Healthy Diet and 4/20

I have run into my first real health issue here. I am highly allergic to dairy, it makes me extremely sick. At home I read all labels, which is difficult enough, but here it is absolutely impossible. So far I have avoided the issue by eating stuff that couldn't possibly have dairy (whole foods).  I felt fantastic! Unfortunately I made the mistake of trusting someone else to check for me. It is common for teachers to eat the school lunches (they taste really good). The school was informed that I had a dairy allergy, but mistakes were made. It's been a rough week... I am still not feeling great, but Ben has brought me home the cure.

Japan has a zero drug policy. Illicit drugs are highly illegal. The penalty for possession of 0.1 g of marijuana is up to 5 years in Jail, and a up to a $300,000 fine. Unlike at home where the legality of marijuana is largely ignored, the drug law is enforced by the culture as well as by officers. Unfortunately Ben and I are now under some unwanted scrutiny because our hometown, Boulder, Colorado is in the news over here. There were news reports here on Wednessday that Boulder hosts the largest gathering of marijuana smokers in the world for 4/20. This lead to an extremely awkward discussion at one of my schools. One of the teachers approached me and informed me that there had been a report on the news about our home town. She told me that it might be a good idea for a while to not mention the name of my home town, and that I might experience a bit more mistrust in the town for a while. I hope that she was being overly dramatic, and I would like to think that the content of my character, (and the results of my drug test) would be enough to dissuade the rumors.

Friday, April 20, 2012

Uenohara Elementary School

700 Year old Tree
I teach at 3 different schools. One of them is called Uenohara Elementary School. It's a 1 minute walk from my house. There are 600 kids at the school. The building is 3 stories tall. I have my own english room. It's big, and has a beautiful view. There are no chairs, which is perfect for an active classroom. There is a beautiful view. On the premices of the school is a 700 year tree. Part of it is dead and blackened, but it's due to carry leaves very soon. It's so cool to see something so old!

Thursday, April 19, 2012


 We are now upon the the grand finally of the cherry blossom season. I was perfectly content with the abundance of white flowers, but this phase is even better. The leaves are starting to come in, there is a new multitude colors. My favorite part is the "confetti" littering every street. It truly feels like the end of a celebration.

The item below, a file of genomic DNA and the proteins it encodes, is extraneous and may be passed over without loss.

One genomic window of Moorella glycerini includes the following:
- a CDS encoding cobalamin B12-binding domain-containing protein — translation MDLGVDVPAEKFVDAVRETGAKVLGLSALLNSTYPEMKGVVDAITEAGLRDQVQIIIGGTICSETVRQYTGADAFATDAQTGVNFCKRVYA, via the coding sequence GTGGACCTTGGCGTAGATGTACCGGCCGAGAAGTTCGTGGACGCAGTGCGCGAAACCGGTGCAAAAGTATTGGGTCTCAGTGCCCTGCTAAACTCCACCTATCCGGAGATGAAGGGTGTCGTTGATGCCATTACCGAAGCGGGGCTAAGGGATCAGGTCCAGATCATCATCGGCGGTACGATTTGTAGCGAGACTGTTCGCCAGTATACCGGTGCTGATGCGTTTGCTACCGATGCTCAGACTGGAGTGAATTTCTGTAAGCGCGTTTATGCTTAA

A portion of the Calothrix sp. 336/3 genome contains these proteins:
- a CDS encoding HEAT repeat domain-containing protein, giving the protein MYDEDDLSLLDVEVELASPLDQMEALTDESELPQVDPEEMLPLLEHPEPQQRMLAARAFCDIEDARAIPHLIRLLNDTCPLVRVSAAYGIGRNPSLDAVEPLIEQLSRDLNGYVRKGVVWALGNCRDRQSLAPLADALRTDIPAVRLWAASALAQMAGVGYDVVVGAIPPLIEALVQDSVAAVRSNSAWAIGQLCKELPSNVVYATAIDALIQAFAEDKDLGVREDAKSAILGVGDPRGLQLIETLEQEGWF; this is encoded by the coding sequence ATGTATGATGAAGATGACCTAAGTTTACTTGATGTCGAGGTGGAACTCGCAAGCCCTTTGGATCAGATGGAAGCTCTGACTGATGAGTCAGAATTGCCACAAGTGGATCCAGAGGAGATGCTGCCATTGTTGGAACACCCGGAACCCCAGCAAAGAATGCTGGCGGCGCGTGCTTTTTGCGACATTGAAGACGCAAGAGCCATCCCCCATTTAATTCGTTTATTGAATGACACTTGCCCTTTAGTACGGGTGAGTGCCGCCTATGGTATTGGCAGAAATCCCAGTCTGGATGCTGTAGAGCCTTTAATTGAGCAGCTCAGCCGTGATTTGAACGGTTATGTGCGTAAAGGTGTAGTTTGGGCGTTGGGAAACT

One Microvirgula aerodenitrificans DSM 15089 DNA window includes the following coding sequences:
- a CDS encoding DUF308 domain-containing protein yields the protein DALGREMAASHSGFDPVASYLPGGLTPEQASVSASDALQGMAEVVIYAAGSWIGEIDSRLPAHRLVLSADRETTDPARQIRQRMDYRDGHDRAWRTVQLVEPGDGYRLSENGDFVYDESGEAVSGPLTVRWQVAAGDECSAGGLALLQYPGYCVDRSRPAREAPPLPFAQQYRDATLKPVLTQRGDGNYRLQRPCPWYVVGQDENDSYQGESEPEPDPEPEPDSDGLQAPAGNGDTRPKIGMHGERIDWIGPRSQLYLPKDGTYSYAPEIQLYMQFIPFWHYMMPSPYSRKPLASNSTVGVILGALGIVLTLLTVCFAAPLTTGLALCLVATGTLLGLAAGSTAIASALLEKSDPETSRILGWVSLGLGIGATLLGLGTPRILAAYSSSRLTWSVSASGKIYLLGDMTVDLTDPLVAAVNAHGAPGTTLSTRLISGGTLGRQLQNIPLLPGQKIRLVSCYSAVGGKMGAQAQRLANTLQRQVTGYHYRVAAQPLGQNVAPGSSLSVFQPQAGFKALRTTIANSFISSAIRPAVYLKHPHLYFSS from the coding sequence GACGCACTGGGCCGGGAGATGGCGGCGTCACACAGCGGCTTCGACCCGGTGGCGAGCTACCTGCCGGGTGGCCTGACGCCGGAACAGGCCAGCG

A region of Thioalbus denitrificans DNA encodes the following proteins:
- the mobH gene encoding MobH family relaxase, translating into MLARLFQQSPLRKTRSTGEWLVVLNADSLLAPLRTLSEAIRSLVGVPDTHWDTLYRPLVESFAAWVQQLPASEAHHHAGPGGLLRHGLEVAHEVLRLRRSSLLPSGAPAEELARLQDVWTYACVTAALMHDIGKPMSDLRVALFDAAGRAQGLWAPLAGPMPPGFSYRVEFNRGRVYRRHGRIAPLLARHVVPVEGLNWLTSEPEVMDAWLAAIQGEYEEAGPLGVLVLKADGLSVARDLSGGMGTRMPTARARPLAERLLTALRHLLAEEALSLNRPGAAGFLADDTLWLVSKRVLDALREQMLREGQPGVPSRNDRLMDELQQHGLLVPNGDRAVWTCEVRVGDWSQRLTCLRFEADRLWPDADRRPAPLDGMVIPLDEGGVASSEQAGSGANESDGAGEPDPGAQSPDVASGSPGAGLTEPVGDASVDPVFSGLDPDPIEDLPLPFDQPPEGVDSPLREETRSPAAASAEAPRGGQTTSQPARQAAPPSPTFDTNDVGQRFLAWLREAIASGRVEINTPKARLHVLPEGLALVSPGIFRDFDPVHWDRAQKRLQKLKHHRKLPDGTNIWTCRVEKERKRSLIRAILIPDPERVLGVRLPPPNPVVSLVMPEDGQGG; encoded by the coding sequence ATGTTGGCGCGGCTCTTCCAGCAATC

Wednesday, April 18, 2012

The Yin and Yang of Japanese Toilets

Going to the bathroom is a gamble. Sometimes you get a toilet that has come from the future, and it knows exactly what you need. Music for ambiance (or covering up impolite noises), flush levels, bidet settings, and fans to dry you. They are quite the adventure.

Then there are the toilets that laugh in your face. "Ha" they say "you think you know what to do with me, because you have camped? Witness my spray back abilities!" Squat toilets are horrible. I still don't know what to do with them. I'm fairly certain the only way for me to use one with confidence is if I walk into the stall buck naked, and hose myself off when I'm done. I still do not understand them at all!
Here's a video I found that is both helpful and humorous.

I'm still trying to decide which is harder, squat toilets, or space toilets...

Tuesday, April 17, 2012

Start of the Rainy season, and I'm Learning Japanese....NOT!

The rainy season has begun! Rain came down in waves, thunder shook the school, the lights flickered. The rainy season made a dramatic entrance. I learned the term zaza which is the term for when "it's raining cats and dogs."
Apparently I have been Borating all my coworkers. In Japanese there are many levels of formality, words subtly change depending on the formality level between people. In general the more formal, the longer the word. (Example to Ben I would say onegai (please) to a coworker I would say onegaishimasu (please) to my boss I would say onegaiitashimasu (please)). I thought that the phrase janai made things more polite;  I was wrong. I have been using it liberally to try to be polite at work. It basically means 'not'.
Many people asked me "Do you like the Sakura?" I emphatically responded. Hai, ski de wa janai! Yes, I like the flowers...NOT! I tried Jedi mind tricks on all the people who asked me if the books I were holding were mine. Hai, watashi no hon de wa ja nai. Yes, these are the not my books. People looked at me in very odd ways, I knew I was making mistakes, but I thought the janai at the end would let them know I was sincerely trying to be polite. Ooops! I have learned that the people whom I work with are incredibly patient with me, and I am very grateful for that. Hopefully by the time I leave, I will be able to tell them clearly how grateful I am for all they have done!

Monday, April 16, 2012

Laundry, Cooking, and Bathroom

Washing Macine